[Update: I have updated this so the number of days used for standard deviation can be passed as a parameter, you can find the code at Trading Mean Reversion with Augen Spikes ]

Jeff Augen has written many excellent books on options trading, including The Volatility Edge in Options Trading in which he presents a novel way of looking at a securities price movement as a function of its recent standard deviation.

I believe it's a very useful way at looking at price moves, so implemented the following which I believe matches as it was described in the book.

slideapply <- function(x, n, FUN=sd) {

v <- c(rep(NA, length(x)))

for (i in n:length(x) ) {

v[i] <- FUN(x[(i-n+1):i])

}

return(v)

}

augenSpike <- function(x, n=20) {

prchg <- c(NA, diff(x))

lgchg <- c(NA, diff(log(x)))

stdevlgchg <- slideapply(lgchg, n, sd)

stdpr <- x * stdevlgchg

#shuffle things up one

stdpr <- c(NA, stdpr[-length(stdpr)])

spike <- prchg / stdpr

return(spike)

}

An example of how to use it with quantmod:

getSymbols('SPY')

sp <- SPY['2010/2011']

asp <- augenSpike(as.vector(Cl(sp)))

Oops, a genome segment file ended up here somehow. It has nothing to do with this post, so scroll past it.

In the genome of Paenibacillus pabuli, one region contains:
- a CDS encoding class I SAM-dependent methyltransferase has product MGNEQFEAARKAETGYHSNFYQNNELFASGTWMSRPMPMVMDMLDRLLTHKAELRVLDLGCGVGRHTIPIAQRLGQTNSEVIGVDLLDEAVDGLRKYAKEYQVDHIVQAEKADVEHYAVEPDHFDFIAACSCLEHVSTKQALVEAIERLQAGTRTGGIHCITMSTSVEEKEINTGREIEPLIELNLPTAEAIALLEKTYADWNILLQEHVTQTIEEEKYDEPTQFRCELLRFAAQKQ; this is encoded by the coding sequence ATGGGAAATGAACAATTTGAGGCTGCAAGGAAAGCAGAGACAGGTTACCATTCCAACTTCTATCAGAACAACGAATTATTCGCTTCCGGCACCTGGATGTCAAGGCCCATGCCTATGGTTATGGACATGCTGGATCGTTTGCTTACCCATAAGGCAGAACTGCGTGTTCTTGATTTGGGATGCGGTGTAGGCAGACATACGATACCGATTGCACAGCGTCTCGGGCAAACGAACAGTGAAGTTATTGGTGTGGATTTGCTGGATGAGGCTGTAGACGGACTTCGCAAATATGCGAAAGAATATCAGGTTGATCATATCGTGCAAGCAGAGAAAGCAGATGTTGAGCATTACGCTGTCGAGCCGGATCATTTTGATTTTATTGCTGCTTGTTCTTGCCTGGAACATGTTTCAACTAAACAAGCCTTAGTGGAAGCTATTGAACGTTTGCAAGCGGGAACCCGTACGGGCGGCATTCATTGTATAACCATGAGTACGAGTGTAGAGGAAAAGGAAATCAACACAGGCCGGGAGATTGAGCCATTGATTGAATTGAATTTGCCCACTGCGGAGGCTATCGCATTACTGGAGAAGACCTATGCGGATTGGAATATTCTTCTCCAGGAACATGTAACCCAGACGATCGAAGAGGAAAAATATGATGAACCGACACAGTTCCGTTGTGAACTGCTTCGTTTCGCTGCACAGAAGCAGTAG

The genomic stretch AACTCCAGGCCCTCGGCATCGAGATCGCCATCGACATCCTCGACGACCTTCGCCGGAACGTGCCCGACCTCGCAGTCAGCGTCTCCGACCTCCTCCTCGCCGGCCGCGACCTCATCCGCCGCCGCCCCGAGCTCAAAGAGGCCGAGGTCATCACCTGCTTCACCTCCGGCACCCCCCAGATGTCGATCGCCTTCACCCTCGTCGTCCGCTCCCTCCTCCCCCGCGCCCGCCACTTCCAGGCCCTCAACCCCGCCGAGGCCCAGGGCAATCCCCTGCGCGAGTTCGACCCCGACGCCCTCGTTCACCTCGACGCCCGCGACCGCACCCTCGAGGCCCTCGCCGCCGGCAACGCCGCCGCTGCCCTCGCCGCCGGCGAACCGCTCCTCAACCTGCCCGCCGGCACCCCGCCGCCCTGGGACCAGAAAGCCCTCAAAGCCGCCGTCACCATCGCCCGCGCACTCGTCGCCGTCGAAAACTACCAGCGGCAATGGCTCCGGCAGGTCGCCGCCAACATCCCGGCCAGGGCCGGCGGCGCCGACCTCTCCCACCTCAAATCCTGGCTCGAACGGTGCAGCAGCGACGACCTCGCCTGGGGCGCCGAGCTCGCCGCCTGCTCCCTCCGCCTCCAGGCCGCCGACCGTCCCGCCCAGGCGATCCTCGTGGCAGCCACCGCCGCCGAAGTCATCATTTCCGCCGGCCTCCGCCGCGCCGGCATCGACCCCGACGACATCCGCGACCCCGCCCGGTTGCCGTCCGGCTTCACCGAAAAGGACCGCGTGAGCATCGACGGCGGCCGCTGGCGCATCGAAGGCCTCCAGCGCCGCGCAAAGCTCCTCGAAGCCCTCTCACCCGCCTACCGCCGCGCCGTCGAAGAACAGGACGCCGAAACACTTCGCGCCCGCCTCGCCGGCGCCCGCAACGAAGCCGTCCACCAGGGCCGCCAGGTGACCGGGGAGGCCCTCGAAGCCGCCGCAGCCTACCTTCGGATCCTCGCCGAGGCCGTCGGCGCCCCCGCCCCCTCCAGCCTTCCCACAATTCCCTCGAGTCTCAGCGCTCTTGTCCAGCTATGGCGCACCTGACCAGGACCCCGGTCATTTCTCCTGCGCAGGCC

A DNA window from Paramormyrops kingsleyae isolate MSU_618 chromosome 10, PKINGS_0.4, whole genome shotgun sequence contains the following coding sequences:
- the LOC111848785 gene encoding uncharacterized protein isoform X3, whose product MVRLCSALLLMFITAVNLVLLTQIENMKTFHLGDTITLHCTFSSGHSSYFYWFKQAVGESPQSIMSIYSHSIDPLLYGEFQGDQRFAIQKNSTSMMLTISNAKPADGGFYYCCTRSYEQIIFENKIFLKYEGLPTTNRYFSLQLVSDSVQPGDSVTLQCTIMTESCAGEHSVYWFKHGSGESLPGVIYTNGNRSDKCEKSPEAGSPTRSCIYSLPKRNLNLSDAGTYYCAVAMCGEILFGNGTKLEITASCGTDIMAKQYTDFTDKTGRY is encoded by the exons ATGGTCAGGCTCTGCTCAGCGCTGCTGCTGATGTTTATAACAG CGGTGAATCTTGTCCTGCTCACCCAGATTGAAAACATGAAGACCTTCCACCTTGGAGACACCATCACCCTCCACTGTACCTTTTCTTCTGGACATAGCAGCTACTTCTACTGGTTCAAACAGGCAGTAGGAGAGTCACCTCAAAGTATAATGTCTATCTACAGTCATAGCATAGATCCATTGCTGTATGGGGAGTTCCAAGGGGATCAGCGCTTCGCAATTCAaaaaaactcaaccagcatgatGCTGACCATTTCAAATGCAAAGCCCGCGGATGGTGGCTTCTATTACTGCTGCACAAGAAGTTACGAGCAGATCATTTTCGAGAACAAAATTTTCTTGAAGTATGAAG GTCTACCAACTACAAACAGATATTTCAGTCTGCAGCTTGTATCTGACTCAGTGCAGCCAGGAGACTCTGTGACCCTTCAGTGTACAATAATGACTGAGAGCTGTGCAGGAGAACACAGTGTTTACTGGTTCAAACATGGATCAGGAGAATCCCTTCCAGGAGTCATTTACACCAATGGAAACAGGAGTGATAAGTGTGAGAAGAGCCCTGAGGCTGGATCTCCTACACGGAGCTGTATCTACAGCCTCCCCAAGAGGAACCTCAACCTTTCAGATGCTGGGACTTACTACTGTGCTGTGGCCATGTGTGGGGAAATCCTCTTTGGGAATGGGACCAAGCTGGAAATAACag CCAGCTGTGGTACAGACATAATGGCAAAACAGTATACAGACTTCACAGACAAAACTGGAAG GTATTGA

sp$spike <- asp

barplot(sp['2011']$spike, main="Augen Price Spike SPY 2011", xlab="Time Daily", ylab="Price Spike in Std Dev")

Which gives the following chart

If you want to verify it has been implemented correctly (and I won't hold it against you), I used the following which is based on the example data he gave in the book. You will need the slideapply function from above which will apply a function to a subset of a vector along a sliding window.

aub <- data.frame(c(47.58, 47.78, 48.09, 47.52, 48.47, 48.38, 49.30, 49.61, 50.03, 51.65, 51.65, 51.57, 50.60, 50.45, 50.83, 51.08, 51.26, 50.89, 50.51, 51.42, 52.09, 55.83, 55.79, 56.20))

colnames(aub) <- c('Close')

aub$PriceChg <- c(NA, diff(aub$Close))

aub$LnChg <- ROC(aub$Close)

aub$StDevLgChg<-slideapply(aub$LnChg, 20, sd)

aub$StdDevPr <- aub$Close * aub$StDevLgChg

pr <- aub$StdDevPr

pr <- c(NA, pr[-length(pr)])

aub$Spike <- aub$PriceChg / pr

aub

Which for me at least gives the same data as printed. Let me know if you find it useful or find any errors.

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